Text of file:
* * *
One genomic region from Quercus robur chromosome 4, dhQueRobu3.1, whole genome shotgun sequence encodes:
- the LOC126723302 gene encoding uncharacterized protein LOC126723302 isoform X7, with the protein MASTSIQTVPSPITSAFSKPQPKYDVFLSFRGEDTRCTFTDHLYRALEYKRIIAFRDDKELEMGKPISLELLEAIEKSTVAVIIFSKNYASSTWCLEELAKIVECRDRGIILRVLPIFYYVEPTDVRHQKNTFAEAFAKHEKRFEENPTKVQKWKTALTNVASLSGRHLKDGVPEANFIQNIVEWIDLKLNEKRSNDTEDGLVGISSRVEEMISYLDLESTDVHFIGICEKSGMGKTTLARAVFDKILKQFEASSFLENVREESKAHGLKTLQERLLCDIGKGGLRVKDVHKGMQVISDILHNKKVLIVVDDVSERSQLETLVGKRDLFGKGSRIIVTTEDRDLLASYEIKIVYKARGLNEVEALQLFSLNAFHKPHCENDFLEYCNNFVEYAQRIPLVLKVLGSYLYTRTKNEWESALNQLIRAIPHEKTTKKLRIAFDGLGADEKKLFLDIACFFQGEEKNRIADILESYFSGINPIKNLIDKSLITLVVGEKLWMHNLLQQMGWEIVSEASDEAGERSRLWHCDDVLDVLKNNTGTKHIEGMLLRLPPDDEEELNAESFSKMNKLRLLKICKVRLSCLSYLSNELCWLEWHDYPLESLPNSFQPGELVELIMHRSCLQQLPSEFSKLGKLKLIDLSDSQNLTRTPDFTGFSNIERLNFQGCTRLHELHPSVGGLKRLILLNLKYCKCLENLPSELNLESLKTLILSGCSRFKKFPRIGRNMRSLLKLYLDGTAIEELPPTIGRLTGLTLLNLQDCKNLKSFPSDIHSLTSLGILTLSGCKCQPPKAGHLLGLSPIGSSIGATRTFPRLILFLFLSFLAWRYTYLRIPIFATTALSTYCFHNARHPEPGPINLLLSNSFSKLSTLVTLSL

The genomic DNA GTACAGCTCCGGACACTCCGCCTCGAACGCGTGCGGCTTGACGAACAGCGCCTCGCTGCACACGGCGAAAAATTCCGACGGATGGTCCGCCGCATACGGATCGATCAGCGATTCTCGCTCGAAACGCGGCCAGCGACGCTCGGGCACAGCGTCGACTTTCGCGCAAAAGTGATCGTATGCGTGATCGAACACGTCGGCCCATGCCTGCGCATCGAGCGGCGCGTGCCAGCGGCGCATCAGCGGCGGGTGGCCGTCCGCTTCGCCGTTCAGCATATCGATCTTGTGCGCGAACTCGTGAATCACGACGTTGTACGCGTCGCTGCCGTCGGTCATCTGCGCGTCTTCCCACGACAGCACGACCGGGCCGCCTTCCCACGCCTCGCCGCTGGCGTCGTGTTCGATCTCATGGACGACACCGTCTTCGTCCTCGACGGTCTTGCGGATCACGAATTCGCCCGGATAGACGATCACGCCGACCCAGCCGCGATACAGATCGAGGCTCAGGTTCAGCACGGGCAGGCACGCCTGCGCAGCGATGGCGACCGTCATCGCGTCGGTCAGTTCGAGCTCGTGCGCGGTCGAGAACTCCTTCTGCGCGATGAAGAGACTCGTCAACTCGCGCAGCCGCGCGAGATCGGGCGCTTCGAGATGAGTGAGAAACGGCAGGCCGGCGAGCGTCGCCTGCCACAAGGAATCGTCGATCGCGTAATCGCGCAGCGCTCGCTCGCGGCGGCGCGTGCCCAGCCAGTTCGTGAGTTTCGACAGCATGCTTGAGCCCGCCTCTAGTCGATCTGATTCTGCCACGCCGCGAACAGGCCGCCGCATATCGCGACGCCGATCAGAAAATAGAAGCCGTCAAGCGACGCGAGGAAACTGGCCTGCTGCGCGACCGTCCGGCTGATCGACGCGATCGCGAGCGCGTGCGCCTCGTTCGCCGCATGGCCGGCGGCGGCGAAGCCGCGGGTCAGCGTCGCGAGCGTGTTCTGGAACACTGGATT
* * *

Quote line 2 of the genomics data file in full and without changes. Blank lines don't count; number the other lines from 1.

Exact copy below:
- the LOC126723302 gene encoding uncharacterized protein LOC126723302 isoform X7, with the protein MASTSIQTVPSPITSAFSKPQPKYDVFLSFRGEDTRCTFTDHLYRALEYKRIIAFRDDKELEMGKPISLELLEAIEKSTVAVIIFSKNYASSTWCLEELAKIVECRDRGIILRVLPIFYYVEPTDVRHQKNTFAEAFAKHEKRFEENPTKVQKWKTALTNVASLSGRHLKDGVPEANFIQNIVEWIDLKLNEKRSNDTEDGLVGISSRVEEMISYLDLESTDVHFIGICEKSGMGKTTLARAVFDKILKQFEASSFLENVREESKAHGLKTLQERLLCDIGKGGLRVKDVHKGMQVISDILHNKKVLIVVDDVSERSQLETLVGKRDLFGKGSRIIVTTEDRDLLASYEIKIVYKARGLNEVEALQLFSLNAFHKPHCENDFLEYCNNFVEYAQRIPLVLKVLGSYLYTRTKNEWESALNQLIRAIPHEKTTKKLRIAFDGLGADEKKLFLDIACFFQGEEKNRIADILESYFSGINPIKNLIDKSLITLVVGEKLWMHNLLQQMGWEIVSEASDEAGERSRLWHCDDVLDVLKNNTGTKHIEGMLLRLPPDDEEELNAESFSKMNKLRLLKICKVRLSCLSYLSNELCWLEWHDYPLESLPNSFQPGELVELIMHRSCLQQLPSEFSKLGKLKLIDLSDSQNLTRTPDFTGFSNIERLNFQGCTRLHELHPSVGGLKRLILLNLKYCKCLENLPSELNLESLKTLILSGCSRFKKFPRIGRNMRSLLKLYLDGTAIEELPPTIGRLTGLTLLNLQDCKNLKSFPSDIHSLTSLGILTLSGCKCQPPKAGHLLGLSPIGSSIGATRTFPRLILFLFLSFLAWRYTYLRIPIFATTALSTYCFHNARHPEPGPINLLLSNSFSKLSTLVTLSL